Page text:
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Food bank offers summer meals.

Byline: Anne Williams The Register-Guard

CORRECTION (Ran June 23, 2008) City/Region: The Summer Food Service Program for children runs from noon to 1 p.m. at most sites. A story on Page C1 Sunday gave incorrect hours.

With soaring prices for food and gas, organizers of the annual Summer Food Service Program for children are preparing for the possibility of bigger-than-ever crowds.

The program, in its 11th year, kicks off Monday at 62 sites throughout Lane County, including parks, churches, schools and apartment complexes. Run by FOOD for Lane County, it aims to pick up where the federal free and reduced-price school lunch program left off, now that classes have ended for the summer.

Last year, the program served between 2,200 and 3,000 meals per day, or about 127,000 over the summer; this year, that number is estimated to exceed 128,000.

"Fortunately we order on a weekly basis, so we are upping our beginning week and we'll pretty much see how it goes from there," said FOOD for Lane County's Karen Roth, manager of the summer program. "We're hoping that people realize that this is a great way to save money, to help with the gas increase and the food increase. Even participating in the summer food program a couple of times a week is going to save money for items people can't cut down on."

Any child between the ages of 1 and 18 is welcome, Roth said; there are no eligibility requirements, and no questions are asked.

At most sites, meals will be served between 11 a.m. and 1 p.m., Monday through Friday. The program runs every week through Aug. 22. Entrees - one offering per day - include chicken nuggets, burritos, hamburgers and corn dogs, with cold sandwiches on Fridays. Fresh vegetables, fruit and milk are served with all meals, which meet or exceed federal nutritional standards.

Across the nation and in Oregon, demand at food banks and usage of food stamps are up. Barbara Butzer, program director for FOOD for Lane County, said workers at her agency and others are seeing growing ranks of first-time customers.

"When I attended a quarterly meeting of regional food banks in April, folks were reporting that there's a definite increase in the number of new families and individuals who are going to pantries," she said.

"There are people coming in who have never been to a food pantry before. It's a new experience for them. They're uncomfortable. They're embarrassed."

Butzer doesn't yet have figures for April and May, but the organization's numbers were up in the first quarter of 2008.

"What we see is a 5 percent increase in the number of households that are receiving food boxes, and a 7 percent increase in the number of individuals receiving the food," she said.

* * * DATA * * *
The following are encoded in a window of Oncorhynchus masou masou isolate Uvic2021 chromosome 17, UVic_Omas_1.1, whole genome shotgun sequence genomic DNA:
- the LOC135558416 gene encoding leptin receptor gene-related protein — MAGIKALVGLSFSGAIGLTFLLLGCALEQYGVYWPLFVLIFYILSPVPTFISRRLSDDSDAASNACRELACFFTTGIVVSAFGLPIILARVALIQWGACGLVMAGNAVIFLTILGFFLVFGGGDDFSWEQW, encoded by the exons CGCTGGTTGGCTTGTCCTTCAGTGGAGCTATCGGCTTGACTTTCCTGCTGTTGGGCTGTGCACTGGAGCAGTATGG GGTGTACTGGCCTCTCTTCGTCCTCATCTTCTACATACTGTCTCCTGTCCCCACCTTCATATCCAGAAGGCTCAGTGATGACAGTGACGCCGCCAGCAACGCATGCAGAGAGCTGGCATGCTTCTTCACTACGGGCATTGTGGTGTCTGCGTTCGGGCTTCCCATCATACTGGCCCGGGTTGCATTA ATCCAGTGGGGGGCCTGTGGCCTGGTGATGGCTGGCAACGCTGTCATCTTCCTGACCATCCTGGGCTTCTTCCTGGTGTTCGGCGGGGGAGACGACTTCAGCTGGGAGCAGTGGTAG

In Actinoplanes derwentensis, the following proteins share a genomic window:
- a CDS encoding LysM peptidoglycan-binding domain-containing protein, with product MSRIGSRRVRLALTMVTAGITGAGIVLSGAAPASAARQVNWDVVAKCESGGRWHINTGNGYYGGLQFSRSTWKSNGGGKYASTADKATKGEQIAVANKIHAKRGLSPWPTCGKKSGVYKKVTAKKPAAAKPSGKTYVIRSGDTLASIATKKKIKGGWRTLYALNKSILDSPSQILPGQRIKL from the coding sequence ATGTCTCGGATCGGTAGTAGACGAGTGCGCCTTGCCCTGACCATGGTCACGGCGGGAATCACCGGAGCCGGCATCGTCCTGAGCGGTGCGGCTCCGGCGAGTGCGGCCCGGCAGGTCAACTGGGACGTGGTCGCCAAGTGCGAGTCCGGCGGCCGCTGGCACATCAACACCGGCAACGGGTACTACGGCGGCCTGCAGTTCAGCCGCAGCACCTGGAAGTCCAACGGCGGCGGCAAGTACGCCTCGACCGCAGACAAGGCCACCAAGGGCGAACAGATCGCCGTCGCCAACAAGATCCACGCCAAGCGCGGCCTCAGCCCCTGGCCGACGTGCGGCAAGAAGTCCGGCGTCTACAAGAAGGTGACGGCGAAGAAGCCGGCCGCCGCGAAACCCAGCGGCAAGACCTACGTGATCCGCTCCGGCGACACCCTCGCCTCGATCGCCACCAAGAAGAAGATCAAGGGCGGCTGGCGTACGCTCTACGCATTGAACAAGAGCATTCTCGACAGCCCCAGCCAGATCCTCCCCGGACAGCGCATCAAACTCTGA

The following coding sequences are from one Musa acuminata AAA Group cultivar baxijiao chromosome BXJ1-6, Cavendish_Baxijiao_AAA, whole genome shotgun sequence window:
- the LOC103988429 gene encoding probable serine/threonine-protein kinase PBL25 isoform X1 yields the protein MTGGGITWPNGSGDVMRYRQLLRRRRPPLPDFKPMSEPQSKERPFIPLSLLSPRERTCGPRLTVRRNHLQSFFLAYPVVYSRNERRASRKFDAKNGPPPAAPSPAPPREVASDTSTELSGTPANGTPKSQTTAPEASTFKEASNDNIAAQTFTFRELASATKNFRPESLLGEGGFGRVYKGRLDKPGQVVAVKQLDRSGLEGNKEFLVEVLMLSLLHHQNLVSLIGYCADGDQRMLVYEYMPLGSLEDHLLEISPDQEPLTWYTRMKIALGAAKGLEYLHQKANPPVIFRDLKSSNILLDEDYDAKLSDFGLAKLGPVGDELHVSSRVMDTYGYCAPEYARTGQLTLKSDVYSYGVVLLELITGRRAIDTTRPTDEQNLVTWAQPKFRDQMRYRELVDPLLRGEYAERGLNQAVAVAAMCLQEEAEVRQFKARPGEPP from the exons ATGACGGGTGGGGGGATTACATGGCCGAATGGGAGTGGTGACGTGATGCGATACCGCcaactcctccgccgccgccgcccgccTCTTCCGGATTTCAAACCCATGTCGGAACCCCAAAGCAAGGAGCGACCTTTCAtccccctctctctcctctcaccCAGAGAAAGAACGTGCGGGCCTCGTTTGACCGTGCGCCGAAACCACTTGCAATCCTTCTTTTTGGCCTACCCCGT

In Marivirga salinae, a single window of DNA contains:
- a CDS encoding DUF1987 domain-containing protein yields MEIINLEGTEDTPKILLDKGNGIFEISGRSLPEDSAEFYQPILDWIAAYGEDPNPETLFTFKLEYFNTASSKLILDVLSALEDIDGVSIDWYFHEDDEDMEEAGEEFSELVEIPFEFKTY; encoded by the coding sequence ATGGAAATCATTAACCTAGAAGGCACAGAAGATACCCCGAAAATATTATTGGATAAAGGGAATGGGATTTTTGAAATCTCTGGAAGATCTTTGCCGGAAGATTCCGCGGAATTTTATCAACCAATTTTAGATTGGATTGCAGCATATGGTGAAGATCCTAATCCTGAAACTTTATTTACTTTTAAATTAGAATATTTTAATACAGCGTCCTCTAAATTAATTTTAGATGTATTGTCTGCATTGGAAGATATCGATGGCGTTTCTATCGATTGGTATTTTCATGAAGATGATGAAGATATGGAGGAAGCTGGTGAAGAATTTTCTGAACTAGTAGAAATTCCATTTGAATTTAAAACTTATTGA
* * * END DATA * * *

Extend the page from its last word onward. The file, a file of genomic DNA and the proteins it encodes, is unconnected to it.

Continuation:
While many food banks are seeing a decline in donations at the same time demand is growing, Butzer said local donations remain strong.

"The food bank here in Lane County is so fortunate," she said. "We have very caring people, and we have resources in terms of food manufacturers and processors who donate regularly."

Lauri Stewart, spokeswoman for the Children, Adults and Families Division of the Oregon Department of Human Services, said the percentage of Oregonians receiving food stamps was up by 6.8 percent in April compared to April 2007; in Lane County, it was up 6.9 percent. More than one in 10 Oregonians receives food stamps, she said, among them nearly 51,000 residents of Lane County. Many of those are children, she said.

Sometimes people don't realize they're eligible for food stamps, she added, and sometimes pride or the complexities of the paperwork keep them from participating.

"There is and has long been a pretty significant gap between the people who are eligible and the people who are receiving food stamps," she said, noting that anyone making minimum wage would surely qualify. Anyone earning up to 185 percent of the federal poverty line qualifies, she said; that translates to about $2,700 a month for a family of three.

A complete list of sites and serving times for the Summer Food Service Program is available at www.foodforlanecounty.org, or by calling 343-2822.

Summer food program

A complete list of sites and serving times is available at www.foodforlanecounty.org, or by calling 343-2822.
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Title Annotation:City/Region; As rising food and gas prices strain family budgets, FOOD for Lane County plans to serve free lunches to more kids this year
Publication:The Register-Guard (Eugene, OR)
Date:Jun 22, 2008
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